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Examining the UFC Fighter Contract: Both Sides of the Tale
Recently the UFC released their much talked-about but unknown fighter contract. Fighter pay has been a touchy subject concerning MMA for some time, with most thinking that fighters are vastly underpaid when compared to boxing. Lorenzo Fertitta offered some explanation of this discrepancy while unveiling the contract. It appears to be a pretty specific set of provisions for UFC fighters. Let’s take a look at some of the main points.
Fertitta initially spoke up with a clarifying statement to explain that the UFC does not work like other major professional sports:
“First and foremost, we absorb 100 percent of all production and marketing costs associated with the event. The NFL gets a license fee from FOX. Even boxing gets a licensing fee from HBO. Those media entities then roll in and operate the entire production. They do all of the marketing. So those expenses are not borne upon the actual league or entity. In our case, we televise the entire card. There’s over a thoUSAnd people who get paychecks when we do these events. It’s a massive, massive undertaking.“ – courtesy of Bleacher Report
The owner has a good point here, as he is bankrolling the entire operation himself. Still, coupling the pay-per-view revenues with other licensing is obviously big business for the UFC. Fighters do have to sign their likeness away for all promotional needs, something that has been controversial in the past:
2. Fighter hereby grants to ZUFFA the exclusive worldwide right to use, display, disseminate, edit, reproduce, print, publish and make any other use of the name, sobriquet, image, likeness, voice, persona, signature, and biographical material of Fighter and all persons associated with Fighter (collectively, the “Identity”), in any medium in connection with advertising, marketing, exploiting and promoting the UFC brand and each Bout and the exploitation of all rights pertaining thereto as provided herein and all rights to each Bout electronic and other (the “Ancillary Rights” and, collectively with the Promotional Rights, the “Rights”).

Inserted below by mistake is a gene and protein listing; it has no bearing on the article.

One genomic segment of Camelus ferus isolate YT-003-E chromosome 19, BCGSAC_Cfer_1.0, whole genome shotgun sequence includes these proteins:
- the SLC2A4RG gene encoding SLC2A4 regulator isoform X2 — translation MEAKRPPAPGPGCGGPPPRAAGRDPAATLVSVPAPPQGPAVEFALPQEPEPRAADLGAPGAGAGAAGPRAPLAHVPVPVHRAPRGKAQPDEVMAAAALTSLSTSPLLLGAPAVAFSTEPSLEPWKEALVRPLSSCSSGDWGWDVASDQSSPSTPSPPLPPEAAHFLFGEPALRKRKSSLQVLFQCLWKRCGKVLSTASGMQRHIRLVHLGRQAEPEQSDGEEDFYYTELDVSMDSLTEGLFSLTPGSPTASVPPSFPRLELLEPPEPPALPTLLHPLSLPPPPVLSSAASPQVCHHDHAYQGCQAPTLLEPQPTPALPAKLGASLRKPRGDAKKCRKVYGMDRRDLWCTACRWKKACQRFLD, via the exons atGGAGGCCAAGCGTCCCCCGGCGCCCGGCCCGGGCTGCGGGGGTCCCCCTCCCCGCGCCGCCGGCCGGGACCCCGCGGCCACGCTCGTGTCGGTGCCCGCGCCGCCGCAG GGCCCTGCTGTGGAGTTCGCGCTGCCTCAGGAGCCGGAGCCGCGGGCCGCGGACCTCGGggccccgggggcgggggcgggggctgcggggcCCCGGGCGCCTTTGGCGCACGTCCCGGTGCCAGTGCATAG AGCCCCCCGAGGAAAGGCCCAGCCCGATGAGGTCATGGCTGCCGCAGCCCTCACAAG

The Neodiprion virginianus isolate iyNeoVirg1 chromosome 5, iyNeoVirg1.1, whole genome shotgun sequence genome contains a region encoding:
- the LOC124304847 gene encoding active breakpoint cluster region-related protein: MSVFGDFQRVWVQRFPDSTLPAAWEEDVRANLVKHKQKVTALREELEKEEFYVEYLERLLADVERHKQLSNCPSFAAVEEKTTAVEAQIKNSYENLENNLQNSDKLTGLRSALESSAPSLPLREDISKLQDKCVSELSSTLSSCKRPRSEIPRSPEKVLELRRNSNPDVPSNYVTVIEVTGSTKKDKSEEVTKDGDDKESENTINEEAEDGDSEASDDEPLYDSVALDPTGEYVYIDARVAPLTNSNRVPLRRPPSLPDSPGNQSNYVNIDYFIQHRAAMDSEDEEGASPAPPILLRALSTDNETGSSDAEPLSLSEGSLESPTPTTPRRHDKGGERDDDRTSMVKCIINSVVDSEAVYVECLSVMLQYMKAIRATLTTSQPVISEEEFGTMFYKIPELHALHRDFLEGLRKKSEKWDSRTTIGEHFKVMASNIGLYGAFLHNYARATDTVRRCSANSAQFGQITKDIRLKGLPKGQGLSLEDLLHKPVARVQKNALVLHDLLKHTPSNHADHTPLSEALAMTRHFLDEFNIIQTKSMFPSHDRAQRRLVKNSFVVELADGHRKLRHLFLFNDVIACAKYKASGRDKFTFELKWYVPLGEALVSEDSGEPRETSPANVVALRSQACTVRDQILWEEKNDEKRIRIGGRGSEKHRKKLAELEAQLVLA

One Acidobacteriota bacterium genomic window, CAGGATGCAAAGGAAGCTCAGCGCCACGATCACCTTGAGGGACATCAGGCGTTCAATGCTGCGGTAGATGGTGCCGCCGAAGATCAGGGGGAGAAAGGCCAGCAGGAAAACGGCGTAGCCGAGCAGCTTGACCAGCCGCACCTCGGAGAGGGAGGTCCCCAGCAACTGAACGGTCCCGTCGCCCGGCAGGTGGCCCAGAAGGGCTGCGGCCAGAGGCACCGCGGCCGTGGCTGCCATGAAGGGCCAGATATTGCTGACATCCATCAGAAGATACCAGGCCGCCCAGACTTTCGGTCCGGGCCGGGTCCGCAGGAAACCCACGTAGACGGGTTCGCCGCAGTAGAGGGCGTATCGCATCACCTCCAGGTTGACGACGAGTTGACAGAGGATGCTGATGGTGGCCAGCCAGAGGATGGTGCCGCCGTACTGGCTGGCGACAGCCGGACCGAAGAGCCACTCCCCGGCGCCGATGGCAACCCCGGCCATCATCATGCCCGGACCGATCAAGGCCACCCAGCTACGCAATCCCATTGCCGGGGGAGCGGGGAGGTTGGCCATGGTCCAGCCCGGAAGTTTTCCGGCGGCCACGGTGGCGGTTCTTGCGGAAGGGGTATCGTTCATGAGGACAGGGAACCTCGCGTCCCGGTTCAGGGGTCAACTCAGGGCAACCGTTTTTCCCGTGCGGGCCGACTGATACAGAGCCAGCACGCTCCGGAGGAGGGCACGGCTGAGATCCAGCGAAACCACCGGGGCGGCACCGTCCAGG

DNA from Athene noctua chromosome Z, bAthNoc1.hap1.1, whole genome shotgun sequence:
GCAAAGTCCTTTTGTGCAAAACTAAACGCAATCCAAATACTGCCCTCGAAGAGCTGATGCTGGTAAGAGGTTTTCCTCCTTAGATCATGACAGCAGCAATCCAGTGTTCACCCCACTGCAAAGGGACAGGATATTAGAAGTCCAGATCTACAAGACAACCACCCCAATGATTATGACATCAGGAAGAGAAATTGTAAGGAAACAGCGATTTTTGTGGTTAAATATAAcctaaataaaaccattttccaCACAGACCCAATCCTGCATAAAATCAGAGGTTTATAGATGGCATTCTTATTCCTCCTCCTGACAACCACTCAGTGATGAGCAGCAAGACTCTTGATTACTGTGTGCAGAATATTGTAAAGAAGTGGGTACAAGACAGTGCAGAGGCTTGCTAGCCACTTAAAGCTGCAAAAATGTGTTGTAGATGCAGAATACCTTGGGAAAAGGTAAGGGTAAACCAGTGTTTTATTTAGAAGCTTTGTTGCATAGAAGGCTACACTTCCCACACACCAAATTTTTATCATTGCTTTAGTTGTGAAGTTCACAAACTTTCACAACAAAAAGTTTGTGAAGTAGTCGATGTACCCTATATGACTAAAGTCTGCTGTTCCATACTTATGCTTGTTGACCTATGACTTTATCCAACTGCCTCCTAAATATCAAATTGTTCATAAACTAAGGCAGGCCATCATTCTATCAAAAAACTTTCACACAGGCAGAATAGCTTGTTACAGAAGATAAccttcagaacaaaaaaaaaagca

This is one of the many extensive articles put forth by the contract. Rather than posting all of them consecutively, I’d rather pose the question asking whether this signing away of so much to Zuffa is fair to the fighters. True, their fame is most likely due to the large amount of exposure they would garner from fighting in the UFC, and maybe it’s a small concession to make for most fighters. In any case, they need to get as much exposure as they can, because they can be fired for losing any single MMA bout at any time, as explained by Article X of the contract:
d. Fighter is not declared the winner of any mixed martial arts bout (whether promoted by ZUFFA or not) by the Athletic Commission or official authority having jurisdiction over the bout
The UFC fighter contract does seem to be quite the ironclad proposition for fighters, but after all, it is the biggest promotion in MMA, and the sport would most likely die without it. Fertitta also noted that the UFC has created 70 millionaires to this point.
While the argument as of late has focused on fighters not being paid enough, there is the instance of non-declared bonuses and back-end revenues based upon pay-per-view buys. It appears from the contract, that as long as you keep winning (preferably impressively), you will keep your job. Pretty cut-and-dry when you look at it like that. And although MMA is growing fast, it still has many miles to go before it can be grouped with professional baseball, football, and basketball.
There’s an argument to be made for both sides, as you could say that the fighters are enjoying the fruit’s of the world foremost mixed martial arts promotion, while others would say that fighters deserve to be making much more declared salaries as their purse. I tend to believe that some may deserve more at times, but again, we don’t know of any locker room bonuses handed out behind closed doors. Fighting in and of itself is a bit cutthroat as a sport obviously, so it really doesn’t come as a surprise that the fighter contract comes off that way.
What are your thoughts on the UFC fighter contract? Do you agree with Fertitta’s focus on them putting on the entire show, or is that non-circumstantial given the amount of money the events bring in? Should UFC fighters have to sign their likenesses away in the contract? Does it even matter? And is the UFC’s firing policy too strict, or do they truly need to trim a burgeoning roster to keep the talent the best it has ever been? The fighter contract raises many debates on the current state of MMA negotiations, speak up with your comments below!